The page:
I spent yesterday at NATPE’s LATV Festival enjoying some interesting discussions and presentations from the Digital Day. This report is a synopsis of one of those sessions. This session focused on social media and how digital media executives are using it to their advantage.
Ben Grossman, Editor in Chief, for Broadcasting & Cable led this panel discussion.
Danny Kastner is founder of Fan Rocket. Fan Rocket provides services to media companies that help promote media via viral videos.
Stephen Andrade is General Manager of NBC.com with a mission to promote TV shows, provide online advertising opportunities and create content for NBC.com. He shows a clip of what he calls creative social media that shows how The Office’s Dunder Mifflin Infinity website provides tools for fans to build content. The goal was to create a really deep community for fans of the show. The site presents creative tasks to “branches”( user groups) each week.
David Glover is CEO of Or Die Networks. The company is a online creative company that partners with celebrities to build new shows, such as Funny Or Die, and combines that with user generated content and social network tools to build community. He views it as a pyramid of content with the celebrity partner at the top, advanced users producing high quality content and then the mass user generated content.
EriK Flannigan, EVP of Digital Media at MTV Networks, runs Comedy Central and a few other sites. He says that consumers will form groups with or without you, so you need to decide if you want to participate. MTV is trying to embrace the social web using things like the Facebook activity feed.
How does an aspiring producer play in this? Stephen says that it’s important to understand the economics first. He says there are no barriers to entry so it doesn’t make a great area for investment. It doesn’t work to make things with TV type budgets. TV is a hit business where 1 hit can pay for 10 failures. On the web, there is a much lower cost of failure and therefore many more people trying.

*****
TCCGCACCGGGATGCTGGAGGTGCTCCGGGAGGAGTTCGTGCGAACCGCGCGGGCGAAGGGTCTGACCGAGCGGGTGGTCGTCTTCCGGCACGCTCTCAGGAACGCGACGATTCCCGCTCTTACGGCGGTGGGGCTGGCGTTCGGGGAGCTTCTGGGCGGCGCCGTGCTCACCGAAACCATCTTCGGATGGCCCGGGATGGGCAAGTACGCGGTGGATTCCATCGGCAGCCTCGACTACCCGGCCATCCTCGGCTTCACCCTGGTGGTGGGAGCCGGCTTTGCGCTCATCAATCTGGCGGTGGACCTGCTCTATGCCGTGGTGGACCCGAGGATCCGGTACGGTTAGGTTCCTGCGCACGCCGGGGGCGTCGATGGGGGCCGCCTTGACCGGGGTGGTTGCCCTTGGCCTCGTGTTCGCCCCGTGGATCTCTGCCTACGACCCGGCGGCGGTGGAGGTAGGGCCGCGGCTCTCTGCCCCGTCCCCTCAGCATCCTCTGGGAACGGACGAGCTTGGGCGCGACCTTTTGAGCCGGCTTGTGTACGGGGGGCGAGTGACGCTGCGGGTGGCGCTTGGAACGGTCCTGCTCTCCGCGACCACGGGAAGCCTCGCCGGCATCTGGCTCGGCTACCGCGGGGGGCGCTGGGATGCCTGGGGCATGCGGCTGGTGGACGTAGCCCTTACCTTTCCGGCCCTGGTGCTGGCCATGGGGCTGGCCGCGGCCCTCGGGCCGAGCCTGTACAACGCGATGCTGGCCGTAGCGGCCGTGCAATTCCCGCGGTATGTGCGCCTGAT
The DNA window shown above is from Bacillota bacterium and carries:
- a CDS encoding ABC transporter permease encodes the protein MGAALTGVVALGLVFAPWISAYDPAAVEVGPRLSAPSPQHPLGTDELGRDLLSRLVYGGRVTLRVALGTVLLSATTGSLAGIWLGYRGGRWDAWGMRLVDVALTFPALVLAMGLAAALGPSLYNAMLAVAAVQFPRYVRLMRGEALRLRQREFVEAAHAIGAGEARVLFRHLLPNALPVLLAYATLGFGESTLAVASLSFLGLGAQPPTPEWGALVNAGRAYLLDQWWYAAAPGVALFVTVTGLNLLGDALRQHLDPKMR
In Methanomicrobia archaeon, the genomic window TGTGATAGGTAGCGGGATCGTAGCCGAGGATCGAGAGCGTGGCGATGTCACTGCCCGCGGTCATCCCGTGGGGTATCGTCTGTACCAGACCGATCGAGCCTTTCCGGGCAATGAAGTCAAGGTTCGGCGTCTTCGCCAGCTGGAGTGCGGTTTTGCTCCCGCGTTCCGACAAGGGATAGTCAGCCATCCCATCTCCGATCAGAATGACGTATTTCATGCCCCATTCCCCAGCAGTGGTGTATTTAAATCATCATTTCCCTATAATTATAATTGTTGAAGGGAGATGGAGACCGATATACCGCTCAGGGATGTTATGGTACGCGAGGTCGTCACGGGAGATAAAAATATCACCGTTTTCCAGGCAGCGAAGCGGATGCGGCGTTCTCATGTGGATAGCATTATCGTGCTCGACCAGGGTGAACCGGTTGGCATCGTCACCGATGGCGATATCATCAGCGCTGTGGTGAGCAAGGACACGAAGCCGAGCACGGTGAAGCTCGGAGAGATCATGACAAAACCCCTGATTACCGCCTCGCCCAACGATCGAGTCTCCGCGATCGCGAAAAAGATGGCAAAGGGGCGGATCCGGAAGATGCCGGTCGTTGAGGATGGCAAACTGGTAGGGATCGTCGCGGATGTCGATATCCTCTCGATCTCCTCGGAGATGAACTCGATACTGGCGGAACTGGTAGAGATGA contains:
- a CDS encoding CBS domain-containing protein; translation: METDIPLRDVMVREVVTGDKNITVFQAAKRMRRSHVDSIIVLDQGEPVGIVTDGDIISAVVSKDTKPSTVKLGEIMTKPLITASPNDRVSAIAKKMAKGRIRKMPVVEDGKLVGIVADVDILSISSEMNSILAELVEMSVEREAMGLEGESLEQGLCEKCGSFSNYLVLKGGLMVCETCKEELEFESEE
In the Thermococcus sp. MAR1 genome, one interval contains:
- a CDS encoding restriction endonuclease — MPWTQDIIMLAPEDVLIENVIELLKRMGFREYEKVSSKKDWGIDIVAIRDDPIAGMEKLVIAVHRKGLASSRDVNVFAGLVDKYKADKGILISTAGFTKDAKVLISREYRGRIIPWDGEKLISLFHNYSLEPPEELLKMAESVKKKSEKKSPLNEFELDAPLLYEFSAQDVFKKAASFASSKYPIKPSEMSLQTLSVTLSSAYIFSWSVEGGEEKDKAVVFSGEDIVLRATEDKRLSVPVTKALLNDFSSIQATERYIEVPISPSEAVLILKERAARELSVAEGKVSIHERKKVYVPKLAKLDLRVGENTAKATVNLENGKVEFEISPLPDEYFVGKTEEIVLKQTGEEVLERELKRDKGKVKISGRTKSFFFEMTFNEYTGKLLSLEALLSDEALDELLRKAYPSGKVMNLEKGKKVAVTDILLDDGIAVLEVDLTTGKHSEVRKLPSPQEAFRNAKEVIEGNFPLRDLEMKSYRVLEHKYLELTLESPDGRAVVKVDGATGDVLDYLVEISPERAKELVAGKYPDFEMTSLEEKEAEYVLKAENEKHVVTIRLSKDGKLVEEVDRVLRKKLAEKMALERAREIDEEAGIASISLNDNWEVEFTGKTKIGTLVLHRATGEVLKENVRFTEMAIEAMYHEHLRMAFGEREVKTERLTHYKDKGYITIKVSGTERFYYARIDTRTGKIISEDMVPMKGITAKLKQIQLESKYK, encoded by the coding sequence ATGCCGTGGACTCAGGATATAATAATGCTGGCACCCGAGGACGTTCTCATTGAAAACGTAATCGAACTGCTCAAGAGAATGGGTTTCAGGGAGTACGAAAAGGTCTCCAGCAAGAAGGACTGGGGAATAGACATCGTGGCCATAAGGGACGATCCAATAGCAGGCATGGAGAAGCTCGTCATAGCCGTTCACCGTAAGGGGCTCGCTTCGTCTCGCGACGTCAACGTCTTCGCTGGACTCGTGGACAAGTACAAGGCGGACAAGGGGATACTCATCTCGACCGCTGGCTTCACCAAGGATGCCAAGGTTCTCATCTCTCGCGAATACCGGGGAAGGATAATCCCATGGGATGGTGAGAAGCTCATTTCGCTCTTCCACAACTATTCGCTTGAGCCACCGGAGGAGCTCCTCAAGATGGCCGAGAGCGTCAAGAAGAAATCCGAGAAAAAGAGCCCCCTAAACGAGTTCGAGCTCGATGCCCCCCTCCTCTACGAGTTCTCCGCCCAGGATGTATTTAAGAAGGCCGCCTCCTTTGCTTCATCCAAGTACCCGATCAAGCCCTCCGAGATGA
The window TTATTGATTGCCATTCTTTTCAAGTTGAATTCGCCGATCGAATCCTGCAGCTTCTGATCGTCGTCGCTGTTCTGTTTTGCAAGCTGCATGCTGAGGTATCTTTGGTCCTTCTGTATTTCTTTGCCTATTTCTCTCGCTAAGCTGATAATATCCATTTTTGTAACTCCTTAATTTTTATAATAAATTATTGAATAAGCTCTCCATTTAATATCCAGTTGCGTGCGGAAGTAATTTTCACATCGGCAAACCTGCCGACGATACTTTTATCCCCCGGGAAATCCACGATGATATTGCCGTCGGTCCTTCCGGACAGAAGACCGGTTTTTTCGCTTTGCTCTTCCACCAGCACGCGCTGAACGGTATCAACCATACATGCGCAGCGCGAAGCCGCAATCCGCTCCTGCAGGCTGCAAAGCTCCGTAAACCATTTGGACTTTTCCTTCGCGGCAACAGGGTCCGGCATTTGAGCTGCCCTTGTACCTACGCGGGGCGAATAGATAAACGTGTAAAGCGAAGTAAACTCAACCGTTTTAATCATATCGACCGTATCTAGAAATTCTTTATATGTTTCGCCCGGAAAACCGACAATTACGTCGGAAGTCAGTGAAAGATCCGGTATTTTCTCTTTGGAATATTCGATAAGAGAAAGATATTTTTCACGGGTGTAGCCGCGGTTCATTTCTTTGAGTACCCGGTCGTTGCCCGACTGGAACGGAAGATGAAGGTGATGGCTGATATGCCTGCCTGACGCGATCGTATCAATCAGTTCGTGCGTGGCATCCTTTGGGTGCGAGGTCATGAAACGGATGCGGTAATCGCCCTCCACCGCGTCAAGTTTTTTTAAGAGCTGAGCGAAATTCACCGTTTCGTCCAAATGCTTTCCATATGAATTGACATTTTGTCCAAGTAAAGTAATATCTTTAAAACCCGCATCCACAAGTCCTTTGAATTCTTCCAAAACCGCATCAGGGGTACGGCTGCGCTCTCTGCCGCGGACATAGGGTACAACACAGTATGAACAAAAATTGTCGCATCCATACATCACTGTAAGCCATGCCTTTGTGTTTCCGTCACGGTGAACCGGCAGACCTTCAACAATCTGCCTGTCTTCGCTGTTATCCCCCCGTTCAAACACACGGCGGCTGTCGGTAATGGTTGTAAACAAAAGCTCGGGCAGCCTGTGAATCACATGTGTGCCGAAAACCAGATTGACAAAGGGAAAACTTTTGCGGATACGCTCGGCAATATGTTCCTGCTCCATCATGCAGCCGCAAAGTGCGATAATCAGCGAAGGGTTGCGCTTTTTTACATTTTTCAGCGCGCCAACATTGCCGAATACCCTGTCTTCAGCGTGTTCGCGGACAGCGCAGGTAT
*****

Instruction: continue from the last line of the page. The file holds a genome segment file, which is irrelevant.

Erik says that the industry has come a long way in the past few years understanding how users want to and will mash up content. The biggest stumbling block is letting go and letting users make their own choices. You don’t really have much choice because you can’t control what happens. He says you occasionally get into trouble with copyright issues, but you keep on going.
Dick says he met last week with one of the premier writer producers in comedy television. They were working on a concept and the writer said it would only work if there were no comments allowed. Dick says they walked away. You can’t fight reality.
Dick says they have less issue with copyright problems because their content is short and some what self contained.
Danny says this is really an area of opportunity as TV shows start hiring people dedicated to making extra content and making it viral. Stephen calls it a writer producer in training role, where when they go on to write/produce TV shows they will get the online side of this. Erik and Dick concur saying that new jobs are being created to re-purpose existing content for the digital space and new marketing jobs are requiring digital experience.
Does every new show need a social component as well as a digital component? Stephen says he’s not sure what “digital” means. He says it probably means both, but it really depends on the content.
Erik says that the social component depends upon the show. He describes the difference between The Daily Show and The Colbert Show. One is about presenting content, the other is really social.
The panel had some interesting advice to people in the audience who are interested in the space. In short, think beyond video. Erik pointed to an example on the Huffington Post that was an interactive view of how a conservative views the NY Times. Stephen concurred saying they want interactive ideas beyond video because they can really drive page views. Dick closes by saying think about what the technology can do, and video is just one of the things the technology can do.